Private & NHS Dentists – Dental Practice Post House, Surrey

Opening Hours: Monday – Friday: 8am – 5pm | Open Alternate Saturdays: 8am – 4pm

Post house dental logo

What are deep pockets when it comes to dental health? Deep pockets, or periodontal pockets, are when there are spaces around the gum line that have become infected.

Deep pockets create a perfect environment for bacteria to grow. This can spread infection to the bone and structure around the teeth, potentially leading to gum disease or tooth loss. Deep pockets are aptly named, as they literally look and feel like “pockets” around your teeth.

You might be worried about having deep pockets, and what this could potentially mean about your overall oral health. The following advice will help to determine the causes and prevention of deep pockets in gums.

What are the causes of deep pockets

When bacteria forms in our mouths, it can create a sticky film of plaque on our teeth, especially around the gum area. This eventually hardens, if not removed properly, and bacteria can cause inflammation. When this continually happens, deep pockets form between the gums and the teeth. The longer it’s left, the worse the situation becomes, as bacteria grows in the pockets and they become deeper.

Do I have deep pockets?

The main way to know if you have deep pockets in your gums is to attend regular dentist appointments. Your dentist will examine your mouth and identify whether deep pockets are forming and whether they could become problematic. If deep pockets are determined, your dentist will measure them alongside levels of bleeding to assess the situation.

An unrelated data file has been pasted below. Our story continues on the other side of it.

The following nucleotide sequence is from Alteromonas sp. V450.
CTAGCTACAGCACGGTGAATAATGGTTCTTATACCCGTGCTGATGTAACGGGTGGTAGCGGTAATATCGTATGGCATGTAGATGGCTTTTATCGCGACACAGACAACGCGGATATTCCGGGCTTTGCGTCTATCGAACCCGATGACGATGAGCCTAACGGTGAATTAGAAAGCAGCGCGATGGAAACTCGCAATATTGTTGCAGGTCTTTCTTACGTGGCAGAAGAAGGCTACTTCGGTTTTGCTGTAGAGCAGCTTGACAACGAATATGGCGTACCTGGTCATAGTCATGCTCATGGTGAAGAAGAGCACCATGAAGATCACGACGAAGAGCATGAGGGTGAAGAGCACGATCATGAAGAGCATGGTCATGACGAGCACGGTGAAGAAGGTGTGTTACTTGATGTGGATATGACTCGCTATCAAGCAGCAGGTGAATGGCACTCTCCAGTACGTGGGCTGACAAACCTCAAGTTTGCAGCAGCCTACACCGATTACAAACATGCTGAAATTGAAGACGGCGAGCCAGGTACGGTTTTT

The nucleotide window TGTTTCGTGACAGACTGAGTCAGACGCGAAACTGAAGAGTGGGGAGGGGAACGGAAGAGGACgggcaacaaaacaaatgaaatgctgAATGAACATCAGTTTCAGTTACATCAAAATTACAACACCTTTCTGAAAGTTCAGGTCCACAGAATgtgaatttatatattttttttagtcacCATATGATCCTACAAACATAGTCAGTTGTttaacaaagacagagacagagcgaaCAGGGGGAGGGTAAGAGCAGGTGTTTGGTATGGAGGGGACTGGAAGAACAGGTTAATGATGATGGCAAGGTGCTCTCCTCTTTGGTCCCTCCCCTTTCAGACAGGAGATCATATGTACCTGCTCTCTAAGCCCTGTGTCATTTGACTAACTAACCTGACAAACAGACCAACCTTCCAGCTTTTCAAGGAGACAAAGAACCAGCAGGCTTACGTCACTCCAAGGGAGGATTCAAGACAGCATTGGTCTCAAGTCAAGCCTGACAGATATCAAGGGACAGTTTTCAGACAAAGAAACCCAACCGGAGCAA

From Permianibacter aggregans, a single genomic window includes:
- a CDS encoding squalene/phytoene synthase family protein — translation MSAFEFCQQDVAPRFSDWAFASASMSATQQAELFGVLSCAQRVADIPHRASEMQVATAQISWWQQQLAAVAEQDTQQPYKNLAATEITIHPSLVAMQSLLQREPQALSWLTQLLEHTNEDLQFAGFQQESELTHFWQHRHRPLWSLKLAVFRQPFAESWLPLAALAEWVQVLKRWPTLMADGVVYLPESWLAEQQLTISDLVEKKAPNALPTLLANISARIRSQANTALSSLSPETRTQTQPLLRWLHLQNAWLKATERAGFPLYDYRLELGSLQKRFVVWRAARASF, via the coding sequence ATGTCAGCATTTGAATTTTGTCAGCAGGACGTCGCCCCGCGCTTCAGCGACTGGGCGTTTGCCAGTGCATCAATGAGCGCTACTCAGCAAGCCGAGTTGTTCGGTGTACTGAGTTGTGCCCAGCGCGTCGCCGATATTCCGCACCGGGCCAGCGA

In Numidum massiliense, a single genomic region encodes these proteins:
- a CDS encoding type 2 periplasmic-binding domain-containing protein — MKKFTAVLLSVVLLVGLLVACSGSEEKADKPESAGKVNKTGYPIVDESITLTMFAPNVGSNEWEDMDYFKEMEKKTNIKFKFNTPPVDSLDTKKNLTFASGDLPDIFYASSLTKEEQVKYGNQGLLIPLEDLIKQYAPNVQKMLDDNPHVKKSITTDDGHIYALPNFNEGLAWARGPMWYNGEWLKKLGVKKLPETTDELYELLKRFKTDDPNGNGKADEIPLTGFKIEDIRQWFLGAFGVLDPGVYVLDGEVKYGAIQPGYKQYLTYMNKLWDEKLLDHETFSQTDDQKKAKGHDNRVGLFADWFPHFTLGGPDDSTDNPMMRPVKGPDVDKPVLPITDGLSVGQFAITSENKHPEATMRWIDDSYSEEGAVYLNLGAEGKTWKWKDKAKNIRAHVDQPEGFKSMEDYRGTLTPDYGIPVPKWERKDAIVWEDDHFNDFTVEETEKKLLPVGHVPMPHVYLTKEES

What treatments are available?

Treating deep pockets depends on the severity of the situation. In the early stages, your dentist will give a professional clean of your mouth, which will get rid of the plaque and tartar that causes the pockets to form and trap bacteria. However, if you have missed several dentist appointments and the situation has become more severe, your dentist may be looking at ways of treating gingivitis or gum disease, not simply the deep pockets themselves. This might involve root planing, which is a deep clean underneath the gums which gets rid of the bacteria in the root of the teeth. In other situations, periodontal surgery may be needed, or an infected tooth may need to be removed.

What can I do?

It’s important to maintain good oral hygiene, and doing so will help the prevention of deep pockets forming. This means brushing your teeth at least twice a day with a clean toothbrush and flossing throughout the day. This will prevent the build-up of food in your mouth which attracts unwanted bacteria. You can also prevent the formation of deep pockets by keeping an eye on your diet and general health. Avoiding foods that are high in sugar will prevent the buildup of plaque, as will avoiding fizzy drinks or too much caffeine. Likewise, nicotine in cigarettes can have a detrimental effect on oral hygiene, so quitting smoking is always recommended. Making sure you attend regular dentist appointments is also key to spotting any issues early and ensuring that you receive the correct treatment.

Worried about deep pockets in your gum? Book an appointment to see your dentist as soon as possible!